The most important developments for Fannie and Freddie shareholders will likely come from the courts where some of the most prominent investors today are challenging the current allocation of the GSEs' profits.
What's at stake?
In Part 1 of this series, I mentioned the amendment made to the senior preferred stock purchase agreement whereby the GSEs would no longer pay 10% interest on the senior preferred stock but would instead pay all of their profits to the Treasury.
Although this wasn't seen as that big a deal at the time when Fannie and Freddie were only slightly profitable and shares traded around $0.30, with the GSEs making billions in quarterly profits today, investors are challenging the legality of this amendment.
Bruce Berkowitz, manager of Fairholme Funds, and Richard Perry, manager of Perry Capital are among those suing the government over its handling of Fannie Mae and Freddie Mac.
Both plaintiffs' cases are argued with a basis of seeking compensation under the Fifth Amendment to the U.S. Constitution.
They argue the net worth sweep of Fannie and Freddie constitutes an unjust taking without compensation and the plaintiffs seek to end the net worth sweep and obtain compensation.
These will no doubt be major cases as nothing less than tens of billions of dollars in annual profits is at stake.
If the plaintiffs lose, it becomes tough to see how the preferred or common stock would have anything more than negligible value.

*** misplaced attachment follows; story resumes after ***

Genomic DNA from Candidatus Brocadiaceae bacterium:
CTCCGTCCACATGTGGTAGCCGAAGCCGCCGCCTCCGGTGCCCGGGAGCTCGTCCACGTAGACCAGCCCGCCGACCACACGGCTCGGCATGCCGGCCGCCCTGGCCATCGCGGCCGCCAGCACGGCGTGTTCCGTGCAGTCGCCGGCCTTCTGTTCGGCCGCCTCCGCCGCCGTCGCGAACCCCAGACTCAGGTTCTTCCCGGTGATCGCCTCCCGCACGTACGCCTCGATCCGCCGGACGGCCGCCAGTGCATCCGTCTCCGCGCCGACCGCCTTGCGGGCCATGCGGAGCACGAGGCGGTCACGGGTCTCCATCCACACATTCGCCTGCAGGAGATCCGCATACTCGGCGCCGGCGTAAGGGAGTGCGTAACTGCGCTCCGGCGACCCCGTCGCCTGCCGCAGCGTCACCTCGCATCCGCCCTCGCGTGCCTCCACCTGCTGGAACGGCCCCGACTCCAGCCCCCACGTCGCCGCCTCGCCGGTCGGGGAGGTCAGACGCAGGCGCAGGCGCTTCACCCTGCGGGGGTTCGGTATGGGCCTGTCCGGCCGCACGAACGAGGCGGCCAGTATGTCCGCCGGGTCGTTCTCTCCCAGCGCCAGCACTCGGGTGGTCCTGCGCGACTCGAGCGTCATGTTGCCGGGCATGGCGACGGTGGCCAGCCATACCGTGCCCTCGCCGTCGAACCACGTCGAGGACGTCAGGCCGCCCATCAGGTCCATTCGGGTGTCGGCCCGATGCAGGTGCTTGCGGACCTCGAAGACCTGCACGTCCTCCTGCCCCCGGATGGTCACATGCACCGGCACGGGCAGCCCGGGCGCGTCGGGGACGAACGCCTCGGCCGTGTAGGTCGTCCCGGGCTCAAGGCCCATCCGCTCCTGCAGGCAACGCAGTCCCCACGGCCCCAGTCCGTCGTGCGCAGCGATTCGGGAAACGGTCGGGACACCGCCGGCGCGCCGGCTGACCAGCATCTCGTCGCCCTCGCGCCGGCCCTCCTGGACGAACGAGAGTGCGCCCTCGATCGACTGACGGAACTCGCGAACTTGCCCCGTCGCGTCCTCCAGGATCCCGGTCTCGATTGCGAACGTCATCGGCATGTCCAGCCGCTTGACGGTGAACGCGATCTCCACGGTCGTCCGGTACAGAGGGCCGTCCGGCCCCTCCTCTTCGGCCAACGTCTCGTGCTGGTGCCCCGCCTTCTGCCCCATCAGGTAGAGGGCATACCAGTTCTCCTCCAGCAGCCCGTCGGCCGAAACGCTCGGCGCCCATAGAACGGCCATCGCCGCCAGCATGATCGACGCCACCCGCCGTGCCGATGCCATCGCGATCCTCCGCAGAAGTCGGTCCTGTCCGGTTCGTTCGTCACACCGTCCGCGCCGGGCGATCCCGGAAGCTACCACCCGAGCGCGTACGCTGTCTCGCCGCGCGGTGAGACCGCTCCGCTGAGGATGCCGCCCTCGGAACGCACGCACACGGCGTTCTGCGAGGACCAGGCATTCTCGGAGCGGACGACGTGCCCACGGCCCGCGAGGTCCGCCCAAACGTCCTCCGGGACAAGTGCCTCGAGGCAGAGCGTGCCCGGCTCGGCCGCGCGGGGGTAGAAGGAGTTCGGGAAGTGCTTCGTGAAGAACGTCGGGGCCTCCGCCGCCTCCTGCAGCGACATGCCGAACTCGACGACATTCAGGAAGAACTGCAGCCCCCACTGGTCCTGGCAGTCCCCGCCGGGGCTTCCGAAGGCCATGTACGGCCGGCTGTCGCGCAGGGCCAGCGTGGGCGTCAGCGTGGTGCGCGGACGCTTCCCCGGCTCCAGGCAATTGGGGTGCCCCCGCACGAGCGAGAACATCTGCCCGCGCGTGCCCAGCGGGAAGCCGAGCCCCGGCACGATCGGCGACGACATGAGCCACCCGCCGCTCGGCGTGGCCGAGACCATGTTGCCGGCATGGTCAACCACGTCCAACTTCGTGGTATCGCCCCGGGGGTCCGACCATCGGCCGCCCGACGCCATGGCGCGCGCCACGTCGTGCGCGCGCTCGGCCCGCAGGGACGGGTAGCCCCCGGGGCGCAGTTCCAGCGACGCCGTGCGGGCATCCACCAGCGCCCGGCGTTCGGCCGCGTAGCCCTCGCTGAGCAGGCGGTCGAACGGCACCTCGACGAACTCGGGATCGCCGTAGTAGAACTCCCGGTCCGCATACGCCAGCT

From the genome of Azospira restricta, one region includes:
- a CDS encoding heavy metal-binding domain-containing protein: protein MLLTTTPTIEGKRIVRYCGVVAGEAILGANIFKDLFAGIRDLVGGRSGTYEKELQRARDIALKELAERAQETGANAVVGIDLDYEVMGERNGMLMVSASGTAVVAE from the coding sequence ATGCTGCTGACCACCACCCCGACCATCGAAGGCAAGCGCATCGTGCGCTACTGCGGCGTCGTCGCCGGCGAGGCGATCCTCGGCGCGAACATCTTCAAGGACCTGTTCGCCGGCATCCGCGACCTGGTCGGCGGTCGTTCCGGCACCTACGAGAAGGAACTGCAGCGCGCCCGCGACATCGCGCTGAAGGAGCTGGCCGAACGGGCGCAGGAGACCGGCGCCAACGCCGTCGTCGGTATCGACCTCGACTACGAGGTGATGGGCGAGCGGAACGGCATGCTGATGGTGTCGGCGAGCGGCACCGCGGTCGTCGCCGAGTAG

However, both preferred and common shares could more than double if the plaintiffs win. (More discussion on the outlooks and valuations for preferred and common stock will be in Part 4 and Part 5 of this series, respectively).
Right now, Fairholme Funds v. United States of America is in the discovery phase as plaintiffs seek key pieces of information from various parts of the government concerning Fannie Mae and Freddie Mac. With discovery being one of the earliest phases of a trial, investors should not expect a near term ruling on this issue.
With the amount of money at stake and the determination of each party to obtain it, this case could be one that heads all the way to the Supreme Court.
But for investors, the final ruling is critical to determining the value of their investment.
This article is part of a series of articles that looks at Fannie Mae and Freddie Mac from an investment perspective. To read the full analysis, click here.
Alexander MacLennan owns common shares of Fannie Mae and Freddie Mac. This article is not an endorsement to buy or sell any security and does not constitute professional investment advice. Always do your own due diligence before buying or selling any security. The Motley Fool has no position in any of the stocks mentioned. Try any of our Foolish newsletter services free for 30 days. We Fools may not all hold the same opinions, but we all believe that considering a diverse range of insights makes us better investors. The Motley Fool has a disclosure policy.